There is something about having a kid who struggles, whether physically, mentally, emotionally, or in any other capacity, that forces you to open your heart and mind to things you may never have “seen” otherwise.
We are blessed.
We have a beautiful, witty, articulate, charismatic and spunky young lady.
She knows pain, and she knows it well. And some days that pain is like plowing through a stone wall, while others its like walking across a pebbly yard barefoot. But, there is sparsely a day with no pain.
She knows competitiveness. Although she would like to be the fastest runner, she is starting to work towards a more reasonable goal in a no impact zone – the pool.
She knows intelligence that book smart children know, and she knows the perspective that few adults can master. She can look at other people and want to talk to them. She can wonder about them. She can empathize with them.
She knows what its like to be sick. And in surgery. With IVs, and needles, and scars, and recoveries. She knows what it’s like to never be “well” only watched.
She is learning, step by step, that “well” is more of a state of mind, than a state of being, when each week is peppered with some type of appointment.
Yet, she knows that even at the depths of her own Cowden’s Syndrome battles, there are others. With and without our syndrome – who fight a battle unbeknownst to us.
Meghan doesn’t use a wheelchair at home. For this I am grateful. Although as I teach my daughter about homelessness, and how we can never be too sure from where they came, or whether it could through a series of unfortunate events, become us. We practice a deep understanding of reality in Disney World.
Meghan’s pain, so much of it, stems from repetitive motion. Too much walking, any running, too many stairs, too much kicking or pulling in the pool… all of it has repercussions. So Disney, by it’s very nature, and its wide landscapes requires much walking. And, as we try every year, even with a little here and there – the pain is deep and inevitable.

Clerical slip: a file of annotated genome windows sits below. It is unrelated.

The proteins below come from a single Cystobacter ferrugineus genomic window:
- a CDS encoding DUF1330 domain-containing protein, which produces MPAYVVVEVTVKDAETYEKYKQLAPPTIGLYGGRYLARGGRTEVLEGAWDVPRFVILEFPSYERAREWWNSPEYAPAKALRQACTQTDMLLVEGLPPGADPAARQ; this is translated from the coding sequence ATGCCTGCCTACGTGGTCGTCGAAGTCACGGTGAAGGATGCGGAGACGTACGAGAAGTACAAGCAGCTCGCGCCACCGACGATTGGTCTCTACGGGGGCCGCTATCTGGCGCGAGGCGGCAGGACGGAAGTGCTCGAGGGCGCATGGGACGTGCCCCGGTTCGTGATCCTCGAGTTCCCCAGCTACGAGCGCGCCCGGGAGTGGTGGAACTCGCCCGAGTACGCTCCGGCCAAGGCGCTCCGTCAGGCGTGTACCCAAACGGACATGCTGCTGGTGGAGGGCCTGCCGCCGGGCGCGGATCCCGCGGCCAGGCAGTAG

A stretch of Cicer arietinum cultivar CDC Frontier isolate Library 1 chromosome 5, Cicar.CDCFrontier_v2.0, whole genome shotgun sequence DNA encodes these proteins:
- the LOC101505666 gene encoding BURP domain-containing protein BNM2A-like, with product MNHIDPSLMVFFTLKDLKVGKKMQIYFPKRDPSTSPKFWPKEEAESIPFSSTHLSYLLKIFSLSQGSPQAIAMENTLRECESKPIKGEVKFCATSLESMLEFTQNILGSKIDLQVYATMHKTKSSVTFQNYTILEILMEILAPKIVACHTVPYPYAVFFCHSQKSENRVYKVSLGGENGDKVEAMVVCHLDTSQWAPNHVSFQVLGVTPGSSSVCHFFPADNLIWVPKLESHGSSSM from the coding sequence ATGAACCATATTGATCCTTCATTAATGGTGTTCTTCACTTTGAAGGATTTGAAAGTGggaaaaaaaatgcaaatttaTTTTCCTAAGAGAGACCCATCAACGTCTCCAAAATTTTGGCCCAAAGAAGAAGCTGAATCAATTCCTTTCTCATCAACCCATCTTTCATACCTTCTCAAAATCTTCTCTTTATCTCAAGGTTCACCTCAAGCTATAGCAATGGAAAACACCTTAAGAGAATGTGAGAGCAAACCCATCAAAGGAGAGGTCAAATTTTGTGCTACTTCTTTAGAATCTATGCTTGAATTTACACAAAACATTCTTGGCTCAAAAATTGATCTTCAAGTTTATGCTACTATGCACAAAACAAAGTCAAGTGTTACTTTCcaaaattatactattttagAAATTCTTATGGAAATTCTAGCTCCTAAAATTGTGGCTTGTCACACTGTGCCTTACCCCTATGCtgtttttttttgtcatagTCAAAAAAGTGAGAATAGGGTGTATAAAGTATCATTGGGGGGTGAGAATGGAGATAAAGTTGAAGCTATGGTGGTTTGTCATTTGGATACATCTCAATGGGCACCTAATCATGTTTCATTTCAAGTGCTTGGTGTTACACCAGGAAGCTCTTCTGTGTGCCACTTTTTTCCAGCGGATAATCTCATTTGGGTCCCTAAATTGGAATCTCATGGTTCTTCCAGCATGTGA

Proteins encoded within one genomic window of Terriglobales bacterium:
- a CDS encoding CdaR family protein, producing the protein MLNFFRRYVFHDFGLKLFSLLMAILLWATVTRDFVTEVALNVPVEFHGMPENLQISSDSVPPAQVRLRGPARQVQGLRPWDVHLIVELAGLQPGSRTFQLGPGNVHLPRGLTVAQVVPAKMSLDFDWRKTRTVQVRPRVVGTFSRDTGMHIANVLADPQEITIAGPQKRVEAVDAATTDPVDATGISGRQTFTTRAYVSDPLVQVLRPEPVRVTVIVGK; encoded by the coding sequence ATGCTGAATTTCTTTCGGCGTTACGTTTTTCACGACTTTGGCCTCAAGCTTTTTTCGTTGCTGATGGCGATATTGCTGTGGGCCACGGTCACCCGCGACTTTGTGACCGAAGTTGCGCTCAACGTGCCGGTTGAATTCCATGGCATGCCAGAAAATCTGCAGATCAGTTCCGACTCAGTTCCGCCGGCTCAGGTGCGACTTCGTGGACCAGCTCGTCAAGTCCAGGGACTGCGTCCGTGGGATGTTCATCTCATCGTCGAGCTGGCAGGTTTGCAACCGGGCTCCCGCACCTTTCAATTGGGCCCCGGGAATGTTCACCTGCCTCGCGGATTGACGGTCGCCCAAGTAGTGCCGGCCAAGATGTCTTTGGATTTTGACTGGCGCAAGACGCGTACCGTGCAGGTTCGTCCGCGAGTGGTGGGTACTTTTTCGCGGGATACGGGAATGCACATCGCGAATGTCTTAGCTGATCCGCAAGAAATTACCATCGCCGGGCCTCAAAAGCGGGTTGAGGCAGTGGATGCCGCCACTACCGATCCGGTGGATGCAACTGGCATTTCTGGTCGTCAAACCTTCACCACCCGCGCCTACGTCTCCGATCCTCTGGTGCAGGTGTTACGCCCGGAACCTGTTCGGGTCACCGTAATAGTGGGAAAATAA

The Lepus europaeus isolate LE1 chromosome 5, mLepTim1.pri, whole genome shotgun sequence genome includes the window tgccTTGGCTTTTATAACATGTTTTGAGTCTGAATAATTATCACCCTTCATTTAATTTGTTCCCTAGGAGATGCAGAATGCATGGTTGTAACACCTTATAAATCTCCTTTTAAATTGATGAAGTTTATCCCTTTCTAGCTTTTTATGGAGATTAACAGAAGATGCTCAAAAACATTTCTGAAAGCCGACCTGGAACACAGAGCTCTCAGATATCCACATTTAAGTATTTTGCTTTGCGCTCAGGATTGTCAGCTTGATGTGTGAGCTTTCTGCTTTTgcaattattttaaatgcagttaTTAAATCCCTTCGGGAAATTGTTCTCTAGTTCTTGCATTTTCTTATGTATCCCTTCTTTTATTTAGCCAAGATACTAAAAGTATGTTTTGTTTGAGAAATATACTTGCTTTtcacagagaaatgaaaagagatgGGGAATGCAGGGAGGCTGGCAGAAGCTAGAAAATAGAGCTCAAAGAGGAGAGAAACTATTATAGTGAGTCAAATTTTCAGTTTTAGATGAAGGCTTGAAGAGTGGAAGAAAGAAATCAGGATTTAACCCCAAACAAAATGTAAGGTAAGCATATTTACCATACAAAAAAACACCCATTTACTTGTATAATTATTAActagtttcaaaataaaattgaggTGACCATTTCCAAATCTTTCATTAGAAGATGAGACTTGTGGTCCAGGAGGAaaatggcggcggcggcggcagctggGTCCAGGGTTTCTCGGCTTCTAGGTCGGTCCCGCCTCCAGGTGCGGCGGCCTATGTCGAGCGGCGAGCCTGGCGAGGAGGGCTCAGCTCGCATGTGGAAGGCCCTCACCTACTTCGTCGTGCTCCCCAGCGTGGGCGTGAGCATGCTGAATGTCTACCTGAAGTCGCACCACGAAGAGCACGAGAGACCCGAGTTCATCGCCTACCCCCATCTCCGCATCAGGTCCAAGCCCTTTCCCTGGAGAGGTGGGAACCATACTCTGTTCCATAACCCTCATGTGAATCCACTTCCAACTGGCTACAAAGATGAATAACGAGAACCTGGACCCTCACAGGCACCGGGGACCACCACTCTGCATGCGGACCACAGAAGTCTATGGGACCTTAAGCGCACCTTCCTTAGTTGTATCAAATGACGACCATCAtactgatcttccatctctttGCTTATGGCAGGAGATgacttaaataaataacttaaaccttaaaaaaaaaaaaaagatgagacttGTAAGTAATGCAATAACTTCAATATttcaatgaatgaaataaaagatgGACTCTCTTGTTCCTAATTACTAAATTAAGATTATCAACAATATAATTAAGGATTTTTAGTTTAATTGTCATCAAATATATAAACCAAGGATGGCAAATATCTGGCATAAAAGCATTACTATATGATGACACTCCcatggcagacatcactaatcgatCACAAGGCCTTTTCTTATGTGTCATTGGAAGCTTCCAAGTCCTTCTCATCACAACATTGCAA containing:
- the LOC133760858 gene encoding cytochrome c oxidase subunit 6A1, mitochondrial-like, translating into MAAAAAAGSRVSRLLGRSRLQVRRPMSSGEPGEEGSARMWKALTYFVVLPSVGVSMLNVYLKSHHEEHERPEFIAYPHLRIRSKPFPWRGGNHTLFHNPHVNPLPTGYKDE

So for that week every summer she gains an even greater perspective. She lives in a wheelchair. With all the inconveniences that come along with it, in an effort to save the needs from irreparable pain, and the trip from being a wipeout…she rides.
And on the first night after the vomiting I watched from a distance, as Felix helped her onto the handicapped ramp on the bus. And there was a knot in my stomach as I watched my girl get strapped into the bus in the wheelchair. This beast, this Cowden’s Syndrome we fight. Well we fight to win. But who can know?
I stop myself from wondering too far ahead and I reflect. On the old me. The me who used to look at people in wheelchairs riding buses as an inconvenience. A delay in my precious time. The me who used to judge and try to guess why they would need a wheelchair. The same me who used to judge a lot of things.
We will unpack.
The wheelchair will be stored. Hopefully for a very long time. But, it will be there, in the basement. In case. In case we need it for anything. Because the pain, well it’s always there.
Fortunately, she is in a position where her stubbornness still has the power.
And I will think, as I drive her back to swim practice in a few weeks, about the other mothers. About the ones who wish their child’s wheelchair use was temporary.
And I will think about the phone call I got this week. The one about the AVM growing in the knee again. Timed on the same day she was vomiting in the hotel room. And I will be grateful that we don’t need surgery right now. And I will be grateful that it is not in her head, or any other life threatening spot.
I am humbled.
By her grit. By her stamina. By her determination.
I am grateful.
For the opportunities afforded to my girl.
We will find the balance. We will pay it forward.
I don’t even really remember the judgmental me.
I am too busy working on
4 thoughts on ““It is only with the heart that one can see rightly…””
This is why I love you guys . Even in the midst of hardship you always talk about gratitude and paying it forward xxx
One day we’ll be able to have tea and chat over all this. One day…!
Beautifully written- thank you! My daughter -now 12-has PTEN syndrome (really meets the description of Cowdens- but her geneticist doesn’t use the terminology to be more “correct”). It’s nice to hear the struggles and optimism from others. Most people know she is different, But don’t bother to find out why. Frequently she is assumed to have Aspergers- that what people seem to know about- and don’t hear when I try to explain the differences. Nice to hear from parents and their children- thank you-
It’s so hard for the kids, dealing with all they do, and for us too! Always nice to know there are kindred spirits about.